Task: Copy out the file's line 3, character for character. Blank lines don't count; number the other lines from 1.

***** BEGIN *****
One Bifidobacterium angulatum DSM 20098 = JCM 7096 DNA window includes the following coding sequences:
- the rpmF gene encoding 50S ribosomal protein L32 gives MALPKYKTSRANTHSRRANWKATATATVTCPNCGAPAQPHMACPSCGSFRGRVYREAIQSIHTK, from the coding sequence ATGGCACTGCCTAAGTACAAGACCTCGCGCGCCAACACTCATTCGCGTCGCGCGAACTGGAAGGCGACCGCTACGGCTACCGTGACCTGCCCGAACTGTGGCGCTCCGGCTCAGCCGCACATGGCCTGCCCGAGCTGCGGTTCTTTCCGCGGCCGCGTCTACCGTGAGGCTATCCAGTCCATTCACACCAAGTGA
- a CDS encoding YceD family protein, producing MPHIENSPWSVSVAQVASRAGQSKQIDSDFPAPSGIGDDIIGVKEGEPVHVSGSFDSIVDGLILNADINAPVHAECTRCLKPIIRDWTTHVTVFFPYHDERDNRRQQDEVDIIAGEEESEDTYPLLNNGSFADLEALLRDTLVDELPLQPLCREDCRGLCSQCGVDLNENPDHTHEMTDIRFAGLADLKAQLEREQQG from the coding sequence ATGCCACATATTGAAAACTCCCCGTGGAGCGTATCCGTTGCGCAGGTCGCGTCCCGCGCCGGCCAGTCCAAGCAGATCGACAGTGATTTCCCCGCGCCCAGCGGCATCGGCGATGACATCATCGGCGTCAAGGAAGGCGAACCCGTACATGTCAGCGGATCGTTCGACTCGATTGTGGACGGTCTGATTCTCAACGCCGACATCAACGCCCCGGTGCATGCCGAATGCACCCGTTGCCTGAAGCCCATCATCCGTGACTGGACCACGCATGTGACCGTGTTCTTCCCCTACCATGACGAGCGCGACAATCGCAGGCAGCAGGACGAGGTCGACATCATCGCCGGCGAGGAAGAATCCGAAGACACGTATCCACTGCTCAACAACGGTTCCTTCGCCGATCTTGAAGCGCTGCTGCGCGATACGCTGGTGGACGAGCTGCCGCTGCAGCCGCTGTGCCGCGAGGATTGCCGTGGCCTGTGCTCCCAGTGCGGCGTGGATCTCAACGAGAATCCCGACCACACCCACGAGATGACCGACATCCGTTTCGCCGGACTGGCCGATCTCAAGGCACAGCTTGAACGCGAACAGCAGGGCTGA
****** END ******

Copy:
- a CDS encoding YceD family protein, producing MPHIENSPWSVSVAQVASRAGQSKQIDSDFPAPSGIGDDIIGVKEGEPVHVSGSFDSIVDGLILNADINAPVHAECTRCLKPIIRDWTTHVTVFFPYHDERDNRRQQDEVDIIAGEEESEDTYPLLNNGSFADLEALLRDTLVDELPLQPLCREDCRGLCSQCGVDLNENPDHTHEMTDIRFAGLADLKAQLEREQQG from the coding sequence ATGCCACATATTGAAAACTCCCCGTGGAGCGTATCCGTTGCGCAGGTCGCGTCCCGCGCCGGCCAGTCCAAGCAGATCGACAGTGATTTCCCCGCGCCCAGCGGCATCGGCGATGACATCATCGGCGTCAAGGAAGGCGAACCCGTACATGTCAGCGGATCGTTCGACTCGATTGTGGACGGTCTGATTCTCAACGCCGACATCAACGCCCCGGTGCATGCCGAATGCACCCGTTGCCTGAAGCCCATCATCCGTGACTGGACCACGCATGTGACCGTGTTCTTCCCCTACCATGACGAGCGCGACAATCGCAGGCAGCAGGACGAGGTCGACATCATCGCCGGCGAGGAAGAATCCGAAGACACGTATCCACTGCTCAACAACGGTTCCTTCGCCGATCTTGAAGCGCTGCTGCGCGATACGCTGGTGGACGAGCTGCCGCTGCAGCCGCTGTGCCGCGAGGATTGCCGTGGCCTGTGCTCCCAGTGCGGCGTGGATCTCAACGAGAATCCCGACCACACCCACGAGATGACCGACATCCGTTTCGCCGGACTGGCCGATCTCAAGGCACAGCTTGAACGCGAACAGCAGGGCTGA